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Year : 2020  |  Volume : 5  |  Issue : 4  |  Page : 203-206

Left subclavian arterial thrombosis presenting as acute limb ischemia in a COVID-19 patient – An extreme rarity

Department of Cardiology, Rajarshree Chhatrapati Shahu Maharaj Government Medical College and CPR Hospital, Dasara Chowk, Kolhapur, Maharashtra, India

Date of Submission08-Jun-2020
Date of Acceptance12-Aug-2020
Date of Web Publication30-Dec-2020

Correspondence Address:
Akshay Ashok Bafna
Rajarshree Chhatrapati Shahu Maharaj Government Medical College and CPR Hospital, Dasara Chowk, Kolhapur, Maharshtra - 416 013
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Source of Support: None, Conflict of Interest: None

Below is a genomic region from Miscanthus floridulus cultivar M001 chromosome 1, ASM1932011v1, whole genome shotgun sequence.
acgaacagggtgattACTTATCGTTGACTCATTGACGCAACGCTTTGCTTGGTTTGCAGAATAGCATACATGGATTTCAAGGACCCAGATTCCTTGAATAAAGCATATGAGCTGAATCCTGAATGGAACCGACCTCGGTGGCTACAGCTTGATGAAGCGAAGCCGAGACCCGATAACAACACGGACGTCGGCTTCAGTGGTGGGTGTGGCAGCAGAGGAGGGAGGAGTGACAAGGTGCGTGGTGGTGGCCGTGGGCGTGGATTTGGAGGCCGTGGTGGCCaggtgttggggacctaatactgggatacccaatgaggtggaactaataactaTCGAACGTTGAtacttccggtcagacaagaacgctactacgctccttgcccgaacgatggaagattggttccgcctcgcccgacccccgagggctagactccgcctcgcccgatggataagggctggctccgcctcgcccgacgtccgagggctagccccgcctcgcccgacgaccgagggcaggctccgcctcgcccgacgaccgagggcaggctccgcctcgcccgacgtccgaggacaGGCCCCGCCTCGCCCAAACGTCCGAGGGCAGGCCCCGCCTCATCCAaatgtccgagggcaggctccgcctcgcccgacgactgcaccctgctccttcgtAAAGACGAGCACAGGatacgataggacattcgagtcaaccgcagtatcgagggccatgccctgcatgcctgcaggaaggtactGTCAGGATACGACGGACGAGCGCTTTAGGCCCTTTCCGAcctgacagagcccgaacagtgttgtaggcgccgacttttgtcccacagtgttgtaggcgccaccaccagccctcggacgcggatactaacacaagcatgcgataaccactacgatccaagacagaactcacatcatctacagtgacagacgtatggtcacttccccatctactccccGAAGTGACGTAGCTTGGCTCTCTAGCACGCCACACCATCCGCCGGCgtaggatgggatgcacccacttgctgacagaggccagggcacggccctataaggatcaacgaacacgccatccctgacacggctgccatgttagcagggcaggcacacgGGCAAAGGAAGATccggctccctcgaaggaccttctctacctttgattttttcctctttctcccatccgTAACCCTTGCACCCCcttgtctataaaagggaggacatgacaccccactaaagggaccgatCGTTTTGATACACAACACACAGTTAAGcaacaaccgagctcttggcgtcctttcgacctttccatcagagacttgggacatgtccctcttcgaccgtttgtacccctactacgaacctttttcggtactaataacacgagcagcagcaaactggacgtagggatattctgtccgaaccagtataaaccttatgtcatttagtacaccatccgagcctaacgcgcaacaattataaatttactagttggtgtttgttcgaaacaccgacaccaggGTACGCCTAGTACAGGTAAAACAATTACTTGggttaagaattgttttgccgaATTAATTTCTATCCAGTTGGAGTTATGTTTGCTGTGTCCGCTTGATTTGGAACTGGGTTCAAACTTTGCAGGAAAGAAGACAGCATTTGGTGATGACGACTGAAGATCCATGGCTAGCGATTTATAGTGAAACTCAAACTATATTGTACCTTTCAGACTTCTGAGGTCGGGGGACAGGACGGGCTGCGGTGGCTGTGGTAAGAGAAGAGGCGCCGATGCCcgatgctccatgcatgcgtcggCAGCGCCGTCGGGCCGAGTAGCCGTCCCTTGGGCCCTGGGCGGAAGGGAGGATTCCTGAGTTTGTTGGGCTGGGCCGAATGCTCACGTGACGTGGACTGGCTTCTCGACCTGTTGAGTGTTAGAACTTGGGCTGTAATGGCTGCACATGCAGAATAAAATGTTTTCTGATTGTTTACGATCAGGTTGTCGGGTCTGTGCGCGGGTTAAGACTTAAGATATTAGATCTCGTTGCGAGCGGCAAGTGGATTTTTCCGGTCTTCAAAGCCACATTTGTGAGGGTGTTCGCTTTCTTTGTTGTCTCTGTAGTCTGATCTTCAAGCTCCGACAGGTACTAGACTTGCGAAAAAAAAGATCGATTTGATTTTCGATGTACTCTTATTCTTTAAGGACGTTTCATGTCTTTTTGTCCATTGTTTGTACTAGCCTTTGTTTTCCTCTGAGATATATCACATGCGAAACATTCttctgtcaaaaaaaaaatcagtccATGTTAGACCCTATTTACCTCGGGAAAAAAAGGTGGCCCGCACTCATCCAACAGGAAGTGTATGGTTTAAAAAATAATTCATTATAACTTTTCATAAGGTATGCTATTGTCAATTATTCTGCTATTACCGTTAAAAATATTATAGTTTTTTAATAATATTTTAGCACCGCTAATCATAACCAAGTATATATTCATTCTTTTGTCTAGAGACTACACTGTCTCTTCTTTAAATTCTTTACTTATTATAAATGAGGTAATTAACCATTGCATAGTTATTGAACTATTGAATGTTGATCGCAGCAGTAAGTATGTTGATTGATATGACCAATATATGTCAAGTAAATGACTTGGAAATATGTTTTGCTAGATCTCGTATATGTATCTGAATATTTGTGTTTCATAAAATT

DOI: 10.4103/2470-7511.305418

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The peak of the coronavirus disease 2019 (COVID-19) crisis has exposed a substantial number of patients presenting with manifestations of venous and arterial thrombosis. Here, described is an extremely rare case of subclavian arterial thrombosis in a COVID-19 patient. Moreover, the patient presented with normal D-dimer, antinuclear antibody, fibrinogen, serum ferritin levels, prothrombin time, and platelet count. To the best of our knowledge, this is the first such case reported till date.

Keywords: Blood coagulation; Coronavirus disease 2019; D-dimer; Ischemia subclavian artery; Thrombosis

How to cite this article:
Gajbiye M, Bafna AA, Deore K, Shah S, Bafna V. Left subclavian arterial thrombosis presenting as acute limb ischemia in a COVID-19 patient – An extreme rarity. Cardiol Plus 2020;5:203-6

How to cite this URL:
Gajbiye M, Bafna AA, Deore K, Shah S, Bafna V. Left subclavian arterial thrombosis presenting as acute limb ischemia in a COVID-19 patient – An extreme rarity. Cardiol Plus [serial online] 2020 [cited 2021 Jun 23];5:203-6. Available from:

  Introduction Top